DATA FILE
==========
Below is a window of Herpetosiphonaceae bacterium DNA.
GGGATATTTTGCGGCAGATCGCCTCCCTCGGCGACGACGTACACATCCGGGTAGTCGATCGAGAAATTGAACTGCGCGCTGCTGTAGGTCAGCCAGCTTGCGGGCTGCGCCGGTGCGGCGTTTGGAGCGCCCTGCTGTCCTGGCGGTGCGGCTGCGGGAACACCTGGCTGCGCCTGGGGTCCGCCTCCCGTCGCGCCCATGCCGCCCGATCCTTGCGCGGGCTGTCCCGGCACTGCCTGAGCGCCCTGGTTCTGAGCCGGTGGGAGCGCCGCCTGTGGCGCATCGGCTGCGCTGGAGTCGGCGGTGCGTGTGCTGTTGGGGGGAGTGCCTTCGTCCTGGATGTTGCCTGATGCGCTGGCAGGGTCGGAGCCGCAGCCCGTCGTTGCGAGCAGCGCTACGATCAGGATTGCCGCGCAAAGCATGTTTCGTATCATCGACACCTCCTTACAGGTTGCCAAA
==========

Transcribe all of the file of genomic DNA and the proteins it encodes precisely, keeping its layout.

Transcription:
Below is a window of Herpetosiphonaceae bacterium DNA.
GGGATATTTTGCGGCAGATCGCCTCCCTCGGCGACGACGTACACATCCGGGTAGTCGATCGAGAAATTGAACTGCGCGCTGCTGTAGGTCAGCCAGCTTGCGGGCTGCGCCGGTGCGGCGTTTGGAGCGCCCTGCTGTCCTGGCGGTGCGGCTGCGGGAACACCTGGCTGCGCCTGGGGTCCGCCTCCCGTCGCGCCCATGCCGCCCGATCCTTGCGCGGGCTGTCCCGGCACTGCCTGAGCGCCCTGGTTCTGAGCCGGTGGGAGCGCCGCCTGTGGCGCATCGGCTGCGCTGGAGTCGGCGGTGCGTGTGCTGTTGGGGGGAGTGCCTTCGTCCTGGATGTTGCCTGATGCGCTGGCAGGGTCGGAGCCGCAGCCCGTCGTTGCGAGCAGCGCTACGATCAGGATTGCCGCGCAAAGCATGTTTCGTATCATCGACACCTCCTTACAGGTTGCCAAA